IV. THE REAL DISPUTE
The issue upon which the parties truly conflict is that of whether the meal period obligations imposed on California employers by California Labor Code § 512(a) apply to employees such as Plaintiff.
As a truck driver for Cemex, Plaintiff was a member of Teamsters Local 386 labor union. While employed, her wages and working conditions were governed by the parties' CBA which included terms and conditions governing wages, meal periods, grievances and arbitrations. Section 7 of the CBA specifically provides for, consistent with California law, a ten minute rest period and thirty minute lunch breaks every four hours, although as to the latter, the CBA gives the driver the option of taking an "on duty" meal and being paid for that time or taking the lunch break "off duty".
Plaintiff argues that these provisions are not fully consistent with California law and may not deviate from it.
Defendant responds that Labor Code §§ 512 (e) and (f) allow employers of commercial drivers subject to a valid CBA to exempt themselves from § 512's terms if the CBA expressly provides for, among other things, employee wages, hours, working conditions, and meal periods and for "final and binding arbitration of disputes concerning application of its meal period provisions . . . ." California Labor Code § 512(e)(2).
Plaintiff argues that the CBA at issue here does not meet these requirements for exemption because it does not provide for final and binding arbitration as required by California law. Plaintiff concedes that the CBA establishes a grievance procedure for disputes arising out of its interpretation and application, but insists that procedure does not provide for final and binding arbitration. Specifically, the plan calls for progressive dispute resolution steps culminating in submission of grievances "to the Board of Adjustment or an arbitrator." (CBA, ECF No. 3, Exh. A, §§ 10(A)-(E)). There is also an optional provision for a mutually agreed non-binding mediation before submitting to the Board or an arbitrator. (Id. at § 10(G)). The power of the arbitrator or Board and the remedies available are restricted by the terms of the CBA. (Id. at § 10(H)). Nowhere do the words "final and binding" appear with regard to the grievance procedure.
Defendants respond, persuasively, that Plaintiff's argument is based on a strained and unsupportable interpretation of the CBA's provision for preliminary, informal steps toward resolution of disputes and the absence of the words "final and binding". The Court agrees with Defendants in these respects and finds nothing presented by Plaintiff to rule out finality.
In support of finality, Defendants note that § 10(A) of the CBA reads: "[a]ny question . . . involving . . . interpretation and application [of the CBA] shall be considered a grievance and subject solely to resolution under the following procedures." It then outlines the procedures referred to above; those procedures preserve to the parties the right to submit a dispute to the Board of Adjustment or Arbitrator. If the issues goes to a Board of Adjustment and the Board becomes deadlocked, the union may pursue Arbitration.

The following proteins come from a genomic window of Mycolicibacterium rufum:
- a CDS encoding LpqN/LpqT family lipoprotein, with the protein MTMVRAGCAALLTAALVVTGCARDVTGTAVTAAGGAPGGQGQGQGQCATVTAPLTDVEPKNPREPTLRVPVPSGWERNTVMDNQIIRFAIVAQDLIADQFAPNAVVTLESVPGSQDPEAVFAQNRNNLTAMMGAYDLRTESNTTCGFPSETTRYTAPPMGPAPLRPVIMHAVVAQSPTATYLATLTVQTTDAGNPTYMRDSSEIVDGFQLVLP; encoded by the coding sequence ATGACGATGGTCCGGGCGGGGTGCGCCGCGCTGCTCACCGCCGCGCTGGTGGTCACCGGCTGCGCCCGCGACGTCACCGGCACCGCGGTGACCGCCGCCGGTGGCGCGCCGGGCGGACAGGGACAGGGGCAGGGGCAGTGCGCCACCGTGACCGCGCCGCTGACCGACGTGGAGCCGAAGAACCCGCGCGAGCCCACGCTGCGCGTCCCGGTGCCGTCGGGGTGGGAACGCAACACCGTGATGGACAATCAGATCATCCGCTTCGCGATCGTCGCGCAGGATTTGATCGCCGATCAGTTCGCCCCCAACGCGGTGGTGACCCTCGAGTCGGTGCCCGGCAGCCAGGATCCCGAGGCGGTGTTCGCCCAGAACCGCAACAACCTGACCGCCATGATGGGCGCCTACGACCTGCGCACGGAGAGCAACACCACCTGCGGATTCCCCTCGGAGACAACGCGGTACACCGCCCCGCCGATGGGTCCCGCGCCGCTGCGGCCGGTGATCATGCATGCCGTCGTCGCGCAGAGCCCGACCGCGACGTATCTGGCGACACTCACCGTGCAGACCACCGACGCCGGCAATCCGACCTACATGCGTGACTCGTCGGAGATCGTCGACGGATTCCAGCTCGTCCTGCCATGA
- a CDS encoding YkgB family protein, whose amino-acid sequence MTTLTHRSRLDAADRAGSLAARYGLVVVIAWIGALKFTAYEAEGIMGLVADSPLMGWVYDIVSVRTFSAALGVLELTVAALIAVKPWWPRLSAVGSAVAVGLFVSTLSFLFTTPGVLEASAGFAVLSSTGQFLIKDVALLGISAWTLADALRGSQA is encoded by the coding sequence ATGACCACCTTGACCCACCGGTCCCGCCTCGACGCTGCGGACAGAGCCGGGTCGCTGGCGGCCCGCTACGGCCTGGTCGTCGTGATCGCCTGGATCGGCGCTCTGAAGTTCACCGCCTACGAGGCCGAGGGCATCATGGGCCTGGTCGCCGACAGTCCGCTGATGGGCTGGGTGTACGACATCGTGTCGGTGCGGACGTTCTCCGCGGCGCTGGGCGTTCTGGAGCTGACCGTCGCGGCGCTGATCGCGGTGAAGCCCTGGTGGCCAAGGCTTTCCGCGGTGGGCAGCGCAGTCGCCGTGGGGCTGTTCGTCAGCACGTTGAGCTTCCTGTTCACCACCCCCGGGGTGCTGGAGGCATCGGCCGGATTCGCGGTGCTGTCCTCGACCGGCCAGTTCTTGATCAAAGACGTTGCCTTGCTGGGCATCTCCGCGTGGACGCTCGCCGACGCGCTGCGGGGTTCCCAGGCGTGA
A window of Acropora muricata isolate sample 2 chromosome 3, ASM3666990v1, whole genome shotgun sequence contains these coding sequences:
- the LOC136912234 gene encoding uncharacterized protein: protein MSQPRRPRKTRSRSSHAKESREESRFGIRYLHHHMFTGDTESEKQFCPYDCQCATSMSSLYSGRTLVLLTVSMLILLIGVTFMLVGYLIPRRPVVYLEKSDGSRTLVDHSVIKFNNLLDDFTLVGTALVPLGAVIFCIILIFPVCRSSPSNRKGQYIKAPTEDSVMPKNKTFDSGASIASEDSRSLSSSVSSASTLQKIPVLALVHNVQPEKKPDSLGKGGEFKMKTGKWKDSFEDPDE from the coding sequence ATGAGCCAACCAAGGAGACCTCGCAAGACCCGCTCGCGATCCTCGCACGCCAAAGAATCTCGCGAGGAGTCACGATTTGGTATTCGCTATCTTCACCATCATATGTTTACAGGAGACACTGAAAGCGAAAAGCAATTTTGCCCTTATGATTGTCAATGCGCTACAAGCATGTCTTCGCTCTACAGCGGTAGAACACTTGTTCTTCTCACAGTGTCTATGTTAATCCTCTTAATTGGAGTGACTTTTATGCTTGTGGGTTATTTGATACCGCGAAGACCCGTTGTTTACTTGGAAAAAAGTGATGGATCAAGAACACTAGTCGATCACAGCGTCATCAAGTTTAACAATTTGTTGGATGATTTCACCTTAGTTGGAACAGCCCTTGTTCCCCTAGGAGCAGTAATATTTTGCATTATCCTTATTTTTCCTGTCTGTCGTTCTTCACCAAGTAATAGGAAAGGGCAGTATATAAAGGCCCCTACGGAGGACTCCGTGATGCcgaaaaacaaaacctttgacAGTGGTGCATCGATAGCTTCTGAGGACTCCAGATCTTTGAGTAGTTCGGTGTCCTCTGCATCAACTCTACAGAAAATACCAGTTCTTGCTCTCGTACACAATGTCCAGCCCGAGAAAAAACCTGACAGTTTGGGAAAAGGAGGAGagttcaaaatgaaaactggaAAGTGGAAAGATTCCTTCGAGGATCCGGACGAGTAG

At first blush, one might be concerned with whether a finding of the Board under the CBA is the equivalent of the Labor Code's call for arbitration. However, it appears that the Union has the option to choose whether to present its grievance to the Board or to arbitration. (Id., at § 10(E)). Under that reading, arbitration under the CBA is always available to the employee. Thus the question remains whether arbitration as provided in the CBA is final and binding within the meaning of Labor Code § 512.
Based upon the foregoing, the Court concludes that if the CBA's provision for arbitration of meal break issues is final and binding, then California Labor Code § 512 exempts it from the nonnegotiable, non-waivable protections afforded by the statute. In that case, since the CBA makes specific and rather unique provision for meal breaks for drivers, the CBA must be consulted to determine if Defendants met its obligation to Plaintiff and to similarly situated drivers with regard to meal breaks. In that case it must be said that the terms of the CBA are "inextricably intertwined" with the issue, Allis-Chalmers Corp., 471 U.S. at 213, i.e., that resolution of the issue is "substantially dependent upon" the terms of the CBA, Burnside, 491 F.3d at 1059. Indeed, the CBA terms will control that issue. In such a case, the issue would be subject to this Court's jurisdiction under LMRA § 301 and the other issues raised by the Complaint would come within the supplemental jurisdiction of this Court even if only tangentially involved with the CBA.